Unless wholly abused, deus ex machinas serve such a genuine, imperative purpose in literature and plot development; thus, shove it! pretentious critics.

I’ve also been thinking about our incessant need to classify and categorize, especially regarding art.

This last semester, I took a creative writing class.  And I certainly learned some interesting things, heard some good advice from my professor (a successful author of several novels), etc.  But one common critique of his that frankly, I think, shows him to be (at least in certain aspects) a narrow-minded—even lazy—reader is his need to put every story into a genre.  He says things like “The first scene seemed funny, but the second scene seemed serious.  I advise you to just make it a full-blown comedy or a full-blown drama, because otherwise I’m confused about how to take it”.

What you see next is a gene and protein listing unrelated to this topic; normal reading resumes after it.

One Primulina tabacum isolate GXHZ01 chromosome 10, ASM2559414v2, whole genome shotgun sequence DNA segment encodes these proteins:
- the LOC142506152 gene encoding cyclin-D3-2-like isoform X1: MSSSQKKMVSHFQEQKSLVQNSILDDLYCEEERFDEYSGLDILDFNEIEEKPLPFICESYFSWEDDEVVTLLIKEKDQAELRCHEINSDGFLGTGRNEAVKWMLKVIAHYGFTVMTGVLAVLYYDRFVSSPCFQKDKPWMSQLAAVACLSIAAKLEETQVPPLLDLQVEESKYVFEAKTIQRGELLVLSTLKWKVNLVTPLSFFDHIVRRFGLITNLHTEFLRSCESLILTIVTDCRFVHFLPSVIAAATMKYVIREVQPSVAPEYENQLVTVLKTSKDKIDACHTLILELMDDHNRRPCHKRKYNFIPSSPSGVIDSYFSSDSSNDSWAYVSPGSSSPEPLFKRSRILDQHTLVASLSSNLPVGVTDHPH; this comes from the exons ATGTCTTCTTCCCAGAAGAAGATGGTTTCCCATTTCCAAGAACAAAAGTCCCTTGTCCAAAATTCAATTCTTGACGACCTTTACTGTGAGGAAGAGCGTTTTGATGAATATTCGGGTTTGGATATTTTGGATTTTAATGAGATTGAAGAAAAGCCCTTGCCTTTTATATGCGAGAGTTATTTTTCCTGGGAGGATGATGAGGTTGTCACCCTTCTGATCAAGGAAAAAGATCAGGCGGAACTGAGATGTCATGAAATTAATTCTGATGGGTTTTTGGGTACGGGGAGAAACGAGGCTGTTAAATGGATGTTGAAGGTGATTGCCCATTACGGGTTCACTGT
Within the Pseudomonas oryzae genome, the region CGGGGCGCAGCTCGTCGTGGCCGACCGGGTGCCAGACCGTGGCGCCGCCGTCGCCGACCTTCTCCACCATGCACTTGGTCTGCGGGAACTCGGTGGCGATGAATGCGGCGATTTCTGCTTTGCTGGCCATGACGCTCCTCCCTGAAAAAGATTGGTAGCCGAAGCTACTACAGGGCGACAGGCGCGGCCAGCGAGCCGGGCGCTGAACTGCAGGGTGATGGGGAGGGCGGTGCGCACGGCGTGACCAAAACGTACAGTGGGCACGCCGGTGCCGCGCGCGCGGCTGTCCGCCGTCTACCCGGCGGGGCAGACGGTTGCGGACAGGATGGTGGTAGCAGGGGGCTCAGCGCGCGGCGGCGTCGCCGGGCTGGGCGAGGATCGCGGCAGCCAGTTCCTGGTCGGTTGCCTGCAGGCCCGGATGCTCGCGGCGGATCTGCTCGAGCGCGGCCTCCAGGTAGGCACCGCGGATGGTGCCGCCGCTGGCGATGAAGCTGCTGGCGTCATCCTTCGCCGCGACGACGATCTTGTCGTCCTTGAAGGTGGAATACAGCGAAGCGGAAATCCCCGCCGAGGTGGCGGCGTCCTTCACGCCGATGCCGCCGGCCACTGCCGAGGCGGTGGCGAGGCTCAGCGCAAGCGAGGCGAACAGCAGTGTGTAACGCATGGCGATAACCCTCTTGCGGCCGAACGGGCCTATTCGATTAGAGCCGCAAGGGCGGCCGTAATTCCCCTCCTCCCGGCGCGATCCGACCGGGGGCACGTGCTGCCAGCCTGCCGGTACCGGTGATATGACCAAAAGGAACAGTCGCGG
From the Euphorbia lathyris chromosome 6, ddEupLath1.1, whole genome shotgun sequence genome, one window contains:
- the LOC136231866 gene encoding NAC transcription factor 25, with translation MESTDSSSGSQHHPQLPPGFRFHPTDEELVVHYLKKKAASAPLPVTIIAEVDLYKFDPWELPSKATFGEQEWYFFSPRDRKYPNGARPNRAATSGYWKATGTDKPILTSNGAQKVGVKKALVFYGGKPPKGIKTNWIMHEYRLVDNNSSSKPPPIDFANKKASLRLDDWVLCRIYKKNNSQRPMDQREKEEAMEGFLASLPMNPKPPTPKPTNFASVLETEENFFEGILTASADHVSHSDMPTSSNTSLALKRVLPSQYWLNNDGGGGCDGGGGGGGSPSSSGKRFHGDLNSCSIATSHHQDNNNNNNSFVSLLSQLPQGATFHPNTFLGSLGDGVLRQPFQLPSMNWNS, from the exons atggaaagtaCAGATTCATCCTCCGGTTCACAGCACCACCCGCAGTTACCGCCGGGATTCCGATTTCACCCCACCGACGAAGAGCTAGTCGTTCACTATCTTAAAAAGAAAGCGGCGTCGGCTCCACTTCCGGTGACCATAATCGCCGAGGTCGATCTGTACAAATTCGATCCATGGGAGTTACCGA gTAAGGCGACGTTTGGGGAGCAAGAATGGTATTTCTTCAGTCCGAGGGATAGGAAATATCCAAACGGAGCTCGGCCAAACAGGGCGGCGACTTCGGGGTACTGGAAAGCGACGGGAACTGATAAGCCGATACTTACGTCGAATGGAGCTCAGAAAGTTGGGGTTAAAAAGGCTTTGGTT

I realize that we have a need to organize everything in our minds in order to better understand it (e.g. Kingdom→Phylum→Class→Order→Family→Genus→Species); but honestly, I hope that we’ve progressed to the point where we can interpret art, and discern subtle nuances that reflect themes far deeper and richer than any particular genre can paint.  Life isn’t all a comedy, or a drama, or a tragicomedy, or a satire, or an underdog story, or an indie drama, etc.  Life is so filled with various facets, that speaking of it as only one of these things is ludicrous and short-sided.  And the task of art, really, is to provide some sort of reflection/improvement of life (note that this doesn’t mean that art must be realistic; rather, if it’s fantasy, it still must reflect, in its core ideals, the realities in which we live/should live).  So why do we then demand that everything be so neat and tidy and inauthentically wrapped in the scheme of some hackneyed ‘genre’?